# Discretize this continuous time linear system

## Homework Statement

I need to find the discrete time equivalent of the following system:
$\begin{bmatrix} \ddot{x} \\ \dot{x} \\ \ddot{\theta} \\ \dot{\theta} \end{bmatrix} = \begin{bmatrix} 0 & 0 & 0 & 4.2042857 \\ 1 & 0 & 0 & 0 \\ 0 & 0 & 0 & 105.1071428 \\ 0 & 0 & 1 & 0 \end{bmatrix} \begin{bmatrix} \dot{x} \\ x \\ \dot{\theta} \\ \theta \end{bmatrix}$
this can be written as
$\vec{\dot{x}} = A \vec{x}$
This requires that I find the matrix exponential of "A".

## Homework Equations

The discrete time equivalent matrix, $A_k$, is computed as
$A_k = e^{A \tau}$
where $\tau$ is the sampling period of the discrete time system.

## The Attempt at a Solution

I tried to diagonalize the A matrix by pre- and post-multiplying by its matrix of eigenvectors, but said matrix seems like it might be singular which means I can't diagonalize the A matrix. The A matrix is not full rank, and I don't know if this is why it's causing me problems. I read somehwere that a matrix can only be diagonalized if it has non-repeating eigenvalues, and mine has two zero eigenvalues, so is this why it won't work? If not, how can I transform my system into a system that can be discretized?

StoneTemplePython
Gold Member

## Homework Statement

I need to find the discrete time equivalent of the following system:
$\begin{bmatrix} \ddot{x} \\ \dot{x} \\ \ddot{\theta} \\ \dot{\theta} \end{bmatrix} = \begin{bmatrix} 0 & 0 & 0 & 4.2042857 \\ 1 & 0 & 0 & 0 \\ 0 & 0 & 0 & 105.1071428 \\ 0 & 0 & 1 & 0 \end{bmatrix} \begin{bmatrix} \dot{x} \\ x \\ \dot{\theta} \\ \theta \end{bmatrix}$
this can be written as
$\vec{\dot{x}} = A \vec{x}$
This requires that I find the matrix exponential of "A".

## Homework Equations

The discrete time equivalent matrix, $A_k$, is computed as
$A_k = e^{A \tau}$
where $\tau$ is the sampling period of the discrete time system.

Are you sure you've written ##\mathbf A## correctly? I find it odd that the second column is all zeros both from a general modelling standpoint, and because where would normally be a one there in column 2, 2nd to bottom row, if this is a companion matrix or companion system.

## The Attempt at a Solution

I tried to diagonalize the A matrix by pre- and post-multiplying by its matrix of eigenvectors, but said matrix seems like it might be singular which means I can't diagonalize the A matrix. The A matrix is not full rank, and I don't know if this is why it's causing me problems

I'm not sure what this means. It's not uncommon for people on these forums to confuse rank of the matrix and the rank of the collection of eigenvectors.

I read somehwere that a matrix can only be diagonalized if it has non-repeating eigenvalues

This is a big deal and is wrong. Having all eigenvalues unique (with scalars in ##\mathbb C##) is a guarantee that you can diagonalize the matrix. You can still diagonalize a lot of matrices that don't have this guarantee (most notably every single normal matrix, of which Hermitian are a special kind, of which real symmetric are an even more special kind).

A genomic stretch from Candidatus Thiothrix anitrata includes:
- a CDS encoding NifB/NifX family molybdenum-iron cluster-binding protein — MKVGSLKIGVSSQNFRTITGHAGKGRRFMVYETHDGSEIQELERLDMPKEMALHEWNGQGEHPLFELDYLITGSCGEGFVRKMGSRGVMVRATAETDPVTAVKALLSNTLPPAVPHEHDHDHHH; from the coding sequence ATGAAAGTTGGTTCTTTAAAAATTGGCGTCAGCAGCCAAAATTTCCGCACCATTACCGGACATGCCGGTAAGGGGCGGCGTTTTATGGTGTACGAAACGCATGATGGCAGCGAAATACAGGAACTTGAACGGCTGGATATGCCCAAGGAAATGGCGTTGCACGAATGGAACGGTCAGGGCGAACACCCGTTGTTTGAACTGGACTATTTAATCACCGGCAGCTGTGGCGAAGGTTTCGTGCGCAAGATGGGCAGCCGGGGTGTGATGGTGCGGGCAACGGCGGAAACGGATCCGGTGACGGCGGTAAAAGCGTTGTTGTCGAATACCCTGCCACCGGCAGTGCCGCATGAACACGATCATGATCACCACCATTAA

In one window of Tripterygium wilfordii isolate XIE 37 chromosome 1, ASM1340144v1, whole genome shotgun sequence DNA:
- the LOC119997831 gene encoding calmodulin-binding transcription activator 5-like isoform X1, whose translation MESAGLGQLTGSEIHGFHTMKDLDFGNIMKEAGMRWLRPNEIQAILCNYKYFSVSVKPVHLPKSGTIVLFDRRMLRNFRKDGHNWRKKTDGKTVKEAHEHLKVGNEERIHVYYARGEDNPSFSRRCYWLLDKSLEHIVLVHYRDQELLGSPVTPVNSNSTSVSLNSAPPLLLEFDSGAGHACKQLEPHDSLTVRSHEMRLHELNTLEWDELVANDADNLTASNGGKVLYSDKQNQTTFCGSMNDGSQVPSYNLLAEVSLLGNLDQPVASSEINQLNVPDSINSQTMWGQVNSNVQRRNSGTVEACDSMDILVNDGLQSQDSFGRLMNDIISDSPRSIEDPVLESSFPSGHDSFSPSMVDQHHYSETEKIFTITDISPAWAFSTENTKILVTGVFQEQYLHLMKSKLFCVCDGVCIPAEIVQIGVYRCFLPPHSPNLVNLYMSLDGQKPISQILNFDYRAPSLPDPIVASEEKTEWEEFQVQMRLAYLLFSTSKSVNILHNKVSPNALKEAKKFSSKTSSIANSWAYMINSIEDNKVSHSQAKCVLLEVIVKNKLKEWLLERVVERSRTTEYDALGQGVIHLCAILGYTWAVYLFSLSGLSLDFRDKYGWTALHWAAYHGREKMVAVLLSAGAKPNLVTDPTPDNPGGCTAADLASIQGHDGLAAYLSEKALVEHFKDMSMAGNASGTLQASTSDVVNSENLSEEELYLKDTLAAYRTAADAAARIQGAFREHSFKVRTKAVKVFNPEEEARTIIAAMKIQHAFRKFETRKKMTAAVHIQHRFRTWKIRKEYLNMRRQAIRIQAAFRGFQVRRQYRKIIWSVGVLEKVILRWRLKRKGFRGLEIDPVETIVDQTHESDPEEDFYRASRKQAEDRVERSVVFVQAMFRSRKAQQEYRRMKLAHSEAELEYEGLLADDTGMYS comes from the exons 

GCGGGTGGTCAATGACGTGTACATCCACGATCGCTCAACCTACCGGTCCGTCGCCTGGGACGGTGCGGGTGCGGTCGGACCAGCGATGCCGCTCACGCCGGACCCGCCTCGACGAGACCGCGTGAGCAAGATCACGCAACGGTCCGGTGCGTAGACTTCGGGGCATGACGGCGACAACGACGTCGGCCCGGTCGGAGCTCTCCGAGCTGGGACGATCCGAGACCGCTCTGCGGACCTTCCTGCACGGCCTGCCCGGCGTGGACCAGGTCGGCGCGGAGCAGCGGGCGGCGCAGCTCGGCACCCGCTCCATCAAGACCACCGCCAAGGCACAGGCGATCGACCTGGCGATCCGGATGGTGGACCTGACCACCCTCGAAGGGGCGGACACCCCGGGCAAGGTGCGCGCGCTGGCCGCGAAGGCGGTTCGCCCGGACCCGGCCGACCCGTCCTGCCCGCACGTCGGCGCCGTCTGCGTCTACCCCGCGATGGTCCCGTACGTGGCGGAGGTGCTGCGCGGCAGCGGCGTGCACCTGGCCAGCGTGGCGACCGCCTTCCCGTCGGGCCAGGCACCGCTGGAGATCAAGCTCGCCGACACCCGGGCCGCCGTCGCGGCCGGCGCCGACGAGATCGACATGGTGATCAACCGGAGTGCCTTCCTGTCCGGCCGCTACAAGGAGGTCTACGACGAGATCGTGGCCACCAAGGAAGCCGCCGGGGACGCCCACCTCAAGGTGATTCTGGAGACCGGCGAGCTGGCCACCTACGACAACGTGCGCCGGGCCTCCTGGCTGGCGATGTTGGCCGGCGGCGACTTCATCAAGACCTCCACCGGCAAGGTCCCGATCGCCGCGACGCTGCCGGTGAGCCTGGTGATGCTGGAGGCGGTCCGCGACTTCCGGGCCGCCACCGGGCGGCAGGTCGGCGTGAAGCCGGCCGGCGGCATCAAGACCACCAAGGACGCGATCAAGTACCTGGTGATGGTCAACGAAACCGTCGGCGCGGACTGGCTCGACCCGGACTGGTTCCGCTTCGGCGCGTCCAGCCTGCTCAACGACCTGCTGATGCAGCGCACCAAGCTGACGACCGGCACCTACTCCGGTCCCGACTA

An interesting feature of companion matrices specifically is that they are only diagonalizable if and only if all eigenvalues are unique -- but your ##\mathbf A## isn't quite a companion matrix.

mine has two zero eigenvalues, so is this why it won't work? If not, how can I transform my system into a system that can be discretized?

I can eyeball your matrix ##\mathbf A## as is and see it has rank 3. So there is one non-zero vector in its nullspace (i.e. one eigenvector with eigenvalue of zero). Supposing your ##\mathbf A## is correct, then yes, this is the problem and why your matrix is defective (i.e. geometric multiplicity of eigenvectors is less than algebraic multiplicity of eigenvalues -- the zero in this case).

A couple thoughts:
Do you know the power series for the exponential function? What happens if you apply the power series into 3 distinct partitions i.e. (1) power series for portion related to ##\lambda_1 \gt 0##, (2) portion for ##\lambda_2 = -\lambda_1## and (3) portion for the two eigs = 0. What sort of simplifications can you do here? The first two should be somewhat straightforward. For the third, you may need to look up 'nilpotent' matrix.

edit:
it may be instructive to look at

##\text{rank}\big(\mathbf A\big)##
vs
##\text{rank}\big(\mathbf A^2\big)##
vs
##\text{rank}\big(\mathbf A^3\big)##
vs
##\text{rank}\big(\mathbf A^4\big)##

This should give you a feel for what is going on with all of this talk about a nilpotent or defective matrix.

Last edited:
StoneTemplePython
Gold Member
to further simplify this, for now consider rescaling your matrix ##\mathbf A##. In particular divide everything by ##\lambda_1##. So ##\mathbf B := \frac{1}{\lambda_1}\mathbf A##

You should notice that

##\mathbf B^3 = \mathbf B^5 = \mathbf B^7 = \mathbf B^9 ...##

and

##-\mathbf B^3 = \mathbf B^4 = \mathbf B^6 = \mathbf B^8 = ... ##

We could restate this in terms of Cayley Hamilton if you want, but try to work through the implications of the power series of

##e^{\mathbf B}##

- - - -

Step two:

After all that is done, consider the fact that for commuting matrices the exponential function behaves the same way as it does for 'regular numbers'.

so

##e^{\lambda_1 \mathbf I}e^{\mathbf B} = e^{\lambda_1 \mathbf I \mathbf B} = e^{\lambda_1 \mathbf B} = e^{\mathbf A} ##

where ##e^{\lambda_1 \mathbf I}## should be very easy to find